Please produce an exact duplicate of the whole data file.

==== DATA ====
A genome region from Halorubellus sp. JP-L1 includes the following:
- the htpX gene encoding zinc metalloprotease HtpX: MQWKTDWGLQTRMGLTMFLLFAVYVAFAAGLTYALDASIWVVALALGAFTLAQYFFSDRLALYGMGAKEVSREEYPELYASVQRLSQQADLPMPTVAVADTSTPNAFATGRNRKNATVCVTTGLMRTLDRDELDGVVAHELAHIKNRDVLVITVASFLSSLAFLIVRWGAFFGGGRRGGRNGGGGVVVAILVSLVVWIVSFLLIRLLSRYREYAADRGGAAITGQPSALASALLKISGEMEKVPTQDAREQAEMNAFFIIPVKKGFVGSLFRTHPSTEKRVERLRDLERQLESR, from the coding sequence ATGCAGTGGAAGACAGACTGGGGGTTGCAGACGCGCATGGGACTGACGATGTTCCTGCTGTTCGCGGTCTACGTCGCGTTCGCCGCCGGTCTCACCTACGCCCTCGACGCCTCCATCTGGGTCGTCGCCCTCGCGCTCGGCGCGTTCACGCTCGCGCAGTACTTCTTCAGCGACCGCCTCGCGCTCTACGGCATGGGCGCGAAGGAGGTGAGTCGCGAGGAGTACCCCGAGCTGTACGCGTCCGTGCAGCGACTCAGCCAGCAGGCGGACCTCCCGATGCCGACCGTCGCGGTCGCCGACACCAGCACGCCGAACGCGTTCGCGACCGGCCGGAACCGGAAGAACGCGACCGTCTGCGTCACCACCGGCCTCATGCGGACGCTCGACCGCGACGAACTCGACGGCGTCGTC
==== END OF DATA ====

A genome region from Halorubellus sp. JP-L1 includes the following:
- the htpX gene encoding zinc metalloprotease HtpX: MQWKTDWGLQTRMGLTMFLLFAVYVAFAAGLTYALDASIWVVALALGAFTLAQYFFSDRLALYGMGAKEVSREEYPELYASVQRLSQQADLPMPTVAVADTSTPNAFATGRNRKNATVCVTTGLMRTLDRDELDGVVAHELAHIKNRDVLVITVASFLSSLAFLIVRWGAFFGGGRRGGRNGGGGVVVAILVSLVVWIVSFLLIRLLSRYREYAADRGGAAITGQPSALASALLKISGEMEKVPTQDAREQAEMNAFFIIPVKKGFVGSLFRTHPSTEKRVERLRDLERQLESR, from the coding sequence ATGCAGTGGAAGACAGACTGGGGGTTGCAGACGCGCATGGGACTGACGATGTTCCTGCTGTTCGCGGTCTACGTCGCGTTCGCCGCCGGTCTCACCTACGCCCTCGACGCCTCCATCTGGGTCGTCGCCCTCGCGCTCGGCGCGTTCACGCTCGCGCAGTACTTCTTCAGCGACCGCCTCGCGCTCTACGGCATGGGCGCGAAGGAGGTGAGTCGCGAGGAGTACCCCGAGCTGTACGCGTCCGTGCAGCGACTCAGCCAGCAGGCGGACCTCCCGATGCCGACCGTCGCGGTCGCCGACACCAGCACGCCGAACGCGTTCGCGACCGGCCGGAACCGGAAGAACGCGACCGTCTGCGTCACCACCGGCCTCATGCGGACGCTCGACCGCGACGAACTCGACGGCGTCGTC